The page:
Game for Master System

2.1027 Mar (4KB) (1.9MB)

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There is a forum topic for Flip Flap

Competition Entry

This was a competition entry in 2015

Old Versions

file namesize (bytes)
total 6 files5.8M 1.9M 2.9K 1.9M 2.9K 1.9M 3.5K



Flip-Flap (Flappy Bird) for Sega Master System

For SMSPower! March 2015 Coding Competition

By Bradley Garlick (BrambleG)


This game is a port of the popular mobile phone game, Flappy Bird. I assume a lot of people have already played this, but if you haven't, the game is fairly simple: You control a bird (or in this version, Opa-Opa) and tap the screen (press 1 or 2) to flap your wings and go up a bit, but gravity will quickly pull you back down. The aim of the game is to fly through the small openings in an endless stream of pipes without touching a pipe or the floor. Each set of pipes you pass gives you 1 point. The physics of the game makes it quite challenging, and it is fun to compete with others for the top score.

Important note

While I have made sure to test the game in both Fusion and MEKA, I unfortunately have no way of testing this on real hardware. I'm hoping it will work. If you happen to have a Master System or Mega Drive/Genesis with a flash cartridge or some other way to test this game on it, I would love to know if it works properly, so please let me know if there are any issues. Let me know about any other bugs as well, whether emulated or on real hardware.

Zip contents

This zip file contains:

This nifty thing you're reading.
The ROM file for the game, to be ran in an emulator or put onto a flashcart.
Symbols for the ROM, if you feel like debugging it for some reason.
Flip-Flap Cover.png
The box art that I have made for the game. It is an edit of the Italian Hang-On Sega Card box art found here:
The final source code for the game. It should assemble (using WLA-DX) into an identical copy of FlipFlap.sms. Warning: It doesn't look pretty!
The font used in the score counter and title screen of the game. This is needed in the same directory as Final.asm if you want to assemble it properly.
A daytime screenshot of the game.
A nighttime screenshot of the game.

Misc Info (AKA boring life story)

This project represents a few "firsts" for me; This is my first project for the Sega Master System, my first time properly trying to program using assembly of any kind, and it is my first game (even if it is only a port). A bit about me: I am an 18 year old student, currently in my second year of A-levels and I plan to be doing Computer Science at university later in the year. I've always been interested in computers and programming, but didn't actually start learning to program until I began my A-level computing in September 2013. With three older brothers, I mainly grew up playing the Sega Mega Drive and Playstation one. Admittedly, I have yet to get a Master System, although I'd love to get one, if I had the money. I'm a big fan of old games, especially Sega games, and already own a Mega Drive and a Dreamcast.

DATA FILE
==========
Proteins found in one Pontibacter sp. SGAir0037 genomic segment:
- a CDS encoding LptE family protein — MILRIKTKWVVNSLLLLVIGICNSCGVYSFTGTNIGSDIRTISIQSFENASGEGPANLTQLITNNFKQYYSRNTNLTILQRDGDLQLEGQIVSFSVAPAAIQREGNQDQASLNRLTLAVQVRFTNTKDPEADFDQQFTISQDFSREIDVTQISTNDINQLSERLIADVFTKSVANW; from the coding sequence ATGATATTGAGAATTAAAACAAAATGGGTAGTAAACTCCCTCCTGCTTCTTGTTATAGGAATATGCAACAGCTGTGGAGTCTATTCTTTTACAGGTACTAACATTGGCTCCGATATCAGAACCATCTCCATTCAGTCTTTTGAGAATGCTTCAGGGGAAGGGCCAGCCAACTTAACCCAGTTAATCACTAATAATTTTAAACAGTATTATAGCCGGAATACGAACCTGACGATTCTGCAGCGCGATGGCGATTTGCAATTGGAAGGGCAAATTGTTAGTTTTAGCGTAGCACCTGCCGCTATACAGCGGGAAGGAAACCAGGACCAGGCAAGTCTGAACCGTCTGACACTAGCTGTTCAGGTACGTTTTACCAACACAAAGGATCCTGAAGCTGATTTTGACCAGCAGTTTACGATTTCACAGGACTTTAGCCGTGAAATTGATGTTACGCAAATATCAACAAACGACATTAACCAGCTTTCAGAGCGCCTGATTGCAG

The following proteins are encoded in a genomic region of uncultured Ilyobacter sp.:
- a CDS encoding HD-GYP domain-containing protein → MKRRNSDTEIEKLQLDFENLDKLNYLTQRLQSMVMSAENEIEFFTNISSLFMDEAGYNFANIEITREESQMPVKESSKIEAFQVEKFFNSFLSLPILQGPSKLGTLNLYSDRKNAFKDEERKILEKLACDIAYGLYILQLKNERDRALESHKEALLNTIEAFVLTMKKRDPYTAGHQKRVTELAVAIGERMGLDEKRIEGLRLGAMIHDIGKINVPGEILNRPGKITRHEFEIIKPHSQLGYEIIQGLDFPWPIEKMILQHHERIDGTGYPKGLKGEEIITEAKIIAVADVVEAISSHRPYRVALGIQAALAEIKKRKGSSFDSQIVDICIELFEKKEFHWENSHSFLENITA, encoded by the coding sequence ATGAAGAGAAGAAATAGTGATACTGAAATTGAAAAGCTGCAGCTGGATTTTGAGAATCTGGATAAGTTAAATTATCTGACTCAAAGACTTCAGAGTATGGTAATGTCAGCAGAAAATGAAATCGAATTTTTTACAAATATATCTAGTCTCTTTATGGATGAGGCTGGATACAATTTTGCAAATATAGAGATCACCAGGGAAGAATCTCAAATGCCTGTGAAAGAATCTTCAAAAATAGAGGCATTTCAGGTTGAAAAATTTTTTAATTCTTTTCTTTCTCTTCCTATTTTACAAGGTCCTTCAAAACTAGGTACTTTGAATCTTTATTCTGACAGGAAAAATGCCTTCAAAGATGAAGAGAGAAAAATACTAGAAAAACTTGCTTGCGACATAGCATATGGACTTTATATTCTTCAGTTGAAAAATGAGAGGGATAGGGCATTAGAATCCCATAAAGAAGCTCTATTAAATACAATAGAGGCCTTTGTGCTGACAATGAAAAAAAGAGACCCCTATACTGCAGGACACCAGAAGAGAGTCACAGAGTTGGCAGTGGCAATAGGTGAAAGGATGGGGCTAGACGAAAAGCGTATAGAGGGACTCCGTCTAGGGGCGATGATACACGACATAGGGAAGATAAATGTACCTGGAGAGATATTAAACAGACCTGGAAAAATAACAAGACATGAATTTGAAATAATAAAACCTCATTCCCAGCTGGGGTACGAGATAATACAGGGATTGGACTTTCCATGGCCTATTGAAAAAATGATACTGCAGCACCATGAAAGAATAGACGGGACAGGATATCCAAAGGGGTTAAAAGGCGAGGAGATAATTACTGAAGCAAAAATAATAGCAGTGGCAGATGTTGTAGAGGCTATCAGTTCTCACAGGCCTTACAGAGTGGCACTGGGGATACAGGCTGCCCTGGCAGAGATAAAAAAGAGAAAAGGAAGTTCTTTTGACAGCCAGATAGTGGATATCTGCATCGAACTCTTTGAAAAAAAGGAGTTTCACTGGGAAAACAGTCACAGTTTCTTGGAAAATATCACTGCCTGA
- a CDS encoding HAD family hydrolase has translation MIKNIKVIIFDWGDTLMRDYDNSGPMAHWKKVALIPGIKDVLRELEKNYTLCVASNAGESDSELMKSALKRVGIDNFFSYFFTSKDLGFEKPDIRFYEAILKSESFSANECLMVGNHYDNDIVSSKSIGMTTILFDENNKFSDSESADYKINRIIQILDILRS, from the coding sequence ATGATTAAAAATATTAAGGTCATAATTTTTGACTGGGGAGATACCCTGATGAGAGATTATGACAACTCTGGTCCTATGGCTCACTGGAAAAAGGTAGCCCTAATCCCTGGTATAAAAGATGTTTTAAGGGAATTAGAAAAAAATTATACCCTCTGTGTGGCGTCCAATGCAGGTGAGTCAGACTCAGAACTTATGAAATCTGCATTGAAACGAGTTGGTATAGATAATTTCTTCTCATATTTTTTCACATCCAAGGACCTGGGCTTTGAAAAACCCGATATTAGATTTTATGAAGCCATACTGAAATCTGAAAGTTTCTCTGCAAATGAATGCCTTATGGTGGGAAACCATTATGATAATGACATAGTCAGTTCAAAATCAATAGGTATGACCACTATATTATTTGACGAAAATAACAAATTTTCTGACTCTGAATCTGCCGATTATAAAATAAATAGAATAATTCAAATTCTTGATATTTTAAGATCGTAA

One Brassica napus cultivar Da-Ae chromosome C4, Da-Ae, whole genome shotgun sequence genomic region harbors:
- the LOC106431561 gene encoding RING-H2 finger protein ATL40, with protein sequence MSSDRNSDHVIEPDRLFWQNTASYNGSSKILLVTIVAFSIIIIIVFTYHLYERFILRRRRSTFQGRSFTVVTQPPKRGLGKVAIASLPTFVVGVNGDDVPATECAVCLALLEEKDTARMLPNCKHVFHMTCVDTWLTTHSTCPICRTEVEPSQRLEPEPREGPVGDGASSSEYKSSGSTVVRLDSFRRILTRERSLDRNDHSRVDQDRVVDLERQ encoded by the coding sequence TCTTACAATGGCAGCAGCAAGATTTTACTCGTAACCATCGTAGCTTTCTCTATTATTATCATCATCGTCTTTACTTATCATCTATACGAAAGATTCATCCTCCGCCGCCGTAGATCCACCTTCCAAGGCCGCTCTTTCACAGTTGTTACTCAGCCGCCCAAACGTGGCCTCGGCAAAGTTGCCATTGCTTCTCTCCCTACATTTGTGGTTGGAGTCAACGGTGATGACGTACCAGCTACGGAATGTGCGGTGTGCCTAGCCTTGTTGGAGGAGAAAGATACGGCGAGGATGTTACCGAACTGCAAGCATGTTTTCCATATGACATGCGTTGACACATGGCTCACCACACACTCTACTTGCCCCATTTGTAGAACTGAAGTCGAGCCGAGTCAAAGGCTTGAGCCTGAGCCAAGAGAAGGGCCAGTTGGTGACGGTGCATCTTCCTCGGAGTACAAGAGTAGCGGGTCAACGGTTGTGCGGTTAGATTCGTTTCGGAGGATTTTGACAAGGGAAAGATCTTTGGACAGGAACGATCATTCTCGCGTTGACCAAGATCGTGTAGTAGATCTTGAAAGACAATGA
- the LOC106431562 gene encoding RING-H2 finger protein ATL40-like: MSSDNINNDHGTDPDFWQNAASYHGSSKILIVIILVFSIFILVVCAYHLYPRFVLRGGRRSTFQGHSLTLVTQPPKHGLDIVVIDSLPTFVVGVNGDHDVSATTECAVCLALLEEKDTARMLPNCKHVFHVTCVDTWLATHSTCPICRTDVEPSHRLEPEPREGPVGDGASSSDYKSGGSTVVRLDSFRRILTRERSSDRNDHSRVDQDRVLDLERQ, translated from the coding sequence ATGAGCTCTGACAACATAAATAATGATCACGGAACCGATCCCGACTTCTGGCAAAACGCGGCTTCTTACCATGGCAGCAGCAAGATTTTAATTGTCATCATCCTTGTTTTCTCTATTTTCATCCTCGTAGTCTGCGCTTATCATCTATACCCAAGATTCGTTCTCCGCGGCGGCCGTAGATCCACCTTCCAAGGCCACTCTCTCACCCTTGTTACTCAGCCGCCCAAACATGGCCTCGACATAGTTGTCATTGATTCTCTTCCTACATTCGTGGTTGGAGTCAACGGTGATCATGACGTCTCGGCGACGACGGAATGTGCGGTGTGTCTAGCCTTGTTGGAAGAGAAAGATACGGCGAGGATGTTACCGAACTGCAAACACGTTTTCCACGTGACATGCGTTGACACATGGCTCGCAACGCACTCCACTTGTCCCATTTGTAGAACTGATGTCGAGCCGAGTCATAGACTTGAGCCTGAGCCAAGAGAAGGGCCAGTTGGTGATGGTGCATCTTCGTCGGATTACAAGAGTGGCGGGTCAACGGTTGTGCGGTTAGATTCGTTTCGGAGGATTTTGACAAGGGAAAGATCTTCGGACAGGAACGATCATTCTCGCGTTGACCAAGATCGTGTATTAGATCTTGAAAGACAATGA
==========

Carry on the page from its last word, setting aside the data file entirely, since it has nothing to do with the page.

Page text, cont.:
I actually started working on this game nearly a year ago, last April. I discovered SMSPower a while ago and read a lot about the Sega Master System, and decided to try to program something for it, mainly as a challenge to myself. A few members of SMSPower may have noticed my first couple posts on a thread way back then asking for some help in development. I created the "Hello World!" program from Maxim's tutorial, and then built on top of it, working up with the aim of making a port of Flappy Bird. However, I was really new to programming back then, and I got stuck, couldn't figure out the solution, and with my AS exams coming up, I gave up and abandoned the project. Then I picked it back up again about a month ago, after revisiting the site and finding out about this competition.

I am glad that the game is small enough to fit onto a Sega Card. I think Sega Cards are really cool, and was hoping to keep the game under 32KB. Turns out I didn't need to worry, as I didn't even come close to touching that limit. I was going to put some sound effects in, and I figured out how to use sverx's wonderful PSGlib, but I suck at sound design and couldn't make any sound effects that didn't grate on my ears, so I decided it would be better off without. Who plays Flappy Bird with sound turned on, anyway?

Overall, I think the game has turned out pretty well. I've also learned a lot from making it, and some of the stuff I've learnt has already helped me in A-level computing. Please let me know what you think!

Credits and Acknowledgements

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